NCAA Tournament History: The Best Of Sweet 16 Weekend

The four days of NCAA Tournament basketball ahead don’t have the whirlwind quality that last week’s first and second-round games did. For the most part, true Cinderellas have gone by the boards—only Ohio really fits the quality this year. Otherwise, 7th-seeded Florida or 10th-seeded Xavier have to pass for America’s miracle team.

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And on the other extreme, this isn’t a weekend about settling a championship like we have coming up in New Orleans. But if you want a balance between a lot of basketball flying back and forth on the TV screen, along with the tension of raised stakes, then the twelve games from Thursday to Sunday are as good as it gets in sports. TheSportsNotebook is opening up the time machine, as it were, to pull out the best weekends that each regional has produced.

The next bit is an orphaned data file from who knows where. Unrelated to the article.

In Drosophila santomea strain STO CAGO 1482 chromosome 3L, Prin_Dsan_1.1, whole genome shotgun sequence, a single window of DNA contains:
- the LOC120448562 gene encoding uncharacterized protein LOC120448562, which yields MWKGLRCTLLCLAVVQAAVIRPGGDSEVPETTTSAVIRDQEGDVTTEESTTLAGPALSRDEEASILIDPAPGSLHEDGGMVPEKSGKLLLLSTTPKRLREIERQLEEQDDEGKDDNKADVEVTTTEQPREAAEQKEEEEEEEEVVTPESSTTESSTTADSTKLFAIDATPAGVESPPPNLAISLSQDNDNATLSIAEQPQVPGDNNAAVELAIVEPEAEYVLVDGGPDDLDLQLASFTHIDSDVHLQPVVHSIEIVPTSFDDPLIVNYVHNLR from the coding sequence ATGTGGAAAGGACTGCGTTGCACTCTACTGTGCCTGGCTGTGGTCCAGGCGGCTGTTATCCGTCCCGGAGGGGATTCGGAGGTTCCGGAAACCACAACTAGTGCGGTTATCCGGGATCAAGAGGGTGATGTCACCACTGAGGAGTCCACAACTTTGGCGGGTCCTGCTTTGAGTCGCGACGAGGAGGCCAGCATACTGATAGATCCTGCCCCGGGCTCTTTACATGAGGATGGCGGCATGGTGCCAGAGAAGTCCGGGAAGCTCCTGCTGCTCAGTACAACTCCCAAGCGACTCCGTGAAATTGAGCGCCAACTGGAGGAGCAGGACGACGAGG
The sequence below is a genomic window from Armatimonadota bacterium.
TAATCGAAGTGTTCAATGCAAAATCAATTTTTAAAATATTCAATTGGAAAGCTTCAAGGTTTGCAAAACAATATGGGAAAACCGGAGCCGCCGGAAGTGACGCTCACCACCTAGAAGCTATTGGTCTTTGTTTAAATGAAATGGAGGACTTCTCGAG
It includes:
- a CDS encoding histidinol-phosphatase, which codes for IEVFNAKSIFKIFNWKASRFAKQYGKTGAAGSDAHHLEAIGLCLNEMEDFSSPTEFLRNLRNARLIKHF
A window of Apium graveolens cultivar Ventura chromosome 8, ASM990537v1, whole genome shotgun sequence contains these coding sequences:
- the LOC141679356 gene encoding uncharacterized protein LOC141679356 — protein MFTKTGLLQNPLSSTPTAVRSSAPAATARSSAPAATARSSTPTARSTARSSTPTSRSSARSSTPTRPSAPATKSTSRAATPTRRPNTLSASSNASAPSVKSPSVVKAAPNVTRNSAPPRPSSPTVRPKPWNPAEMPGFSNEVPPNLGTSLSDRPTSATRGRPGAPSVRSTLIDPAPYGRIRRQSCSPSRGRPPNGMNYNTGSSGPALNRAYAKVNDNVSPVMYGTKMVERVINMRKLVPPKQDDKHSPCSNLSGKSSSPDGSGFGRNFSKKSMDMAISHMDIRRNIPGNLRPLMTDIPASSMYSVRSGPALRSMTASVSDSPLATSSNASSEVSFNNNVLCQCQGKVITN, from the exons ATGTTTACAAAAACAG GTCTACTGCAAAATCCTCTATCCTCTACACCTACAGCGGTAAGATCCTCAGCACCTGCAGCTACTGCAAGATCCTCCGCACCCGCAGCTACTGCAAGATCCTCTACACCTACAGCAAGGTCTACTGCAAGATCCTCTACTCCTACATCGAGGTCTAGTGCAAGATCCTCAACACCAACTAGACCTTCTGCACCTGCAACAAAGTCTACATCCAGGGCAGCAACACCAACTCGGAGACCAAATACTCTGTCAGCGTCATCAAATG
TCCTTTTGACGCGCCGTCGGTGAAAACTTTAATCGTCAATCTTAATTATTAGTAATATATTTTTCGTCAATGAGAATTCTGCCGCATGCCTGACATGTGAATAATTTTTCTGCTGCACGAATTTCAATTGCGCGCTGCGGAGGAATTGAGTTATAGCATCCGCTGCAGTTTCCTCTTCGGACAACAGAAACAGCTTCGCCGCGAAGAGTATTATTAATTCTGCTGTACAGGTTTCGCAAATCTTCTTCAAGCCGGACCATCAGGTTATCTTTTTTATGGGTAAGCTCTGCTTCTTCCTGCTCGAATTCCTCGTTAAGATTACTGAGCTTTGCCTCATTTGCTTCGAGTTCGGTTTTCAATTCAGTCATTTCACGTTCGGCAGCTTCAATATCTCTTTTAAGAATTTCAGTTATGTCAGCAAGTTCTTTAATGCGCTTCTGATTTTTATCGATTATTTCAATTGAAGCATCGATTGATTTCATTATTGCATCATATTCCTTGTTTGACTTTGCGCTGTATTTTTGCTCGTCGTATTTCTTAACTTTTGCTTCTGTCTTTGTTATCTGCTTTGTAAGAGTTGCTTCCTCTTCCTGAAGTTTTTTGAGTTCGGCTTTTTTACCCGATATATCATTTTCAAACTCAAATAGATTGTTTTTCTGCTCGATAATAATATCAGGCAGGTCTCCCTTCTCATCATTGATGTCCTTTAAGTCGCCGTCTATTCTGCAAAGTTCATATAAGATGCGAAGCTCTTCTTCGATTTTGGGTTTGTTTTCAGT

Selection criteria is pretty basic. First, the timeframe is limited to 1976 forward because that’s when the modern NCAA Tournament really began. Second, this is not about selecting the best individual games—it’s about the best overall regional weekend. Hence, all three games at a given venue must have been barnburners.

To pick the most obvious example—the 1992 Duke-Kentucky regional final in the East was arguably the greatest college basketball game ever played. If this column were about best games, it would at or near the top of the list. But the regional semi-finals both teams won to get there were pedestrian blowouts.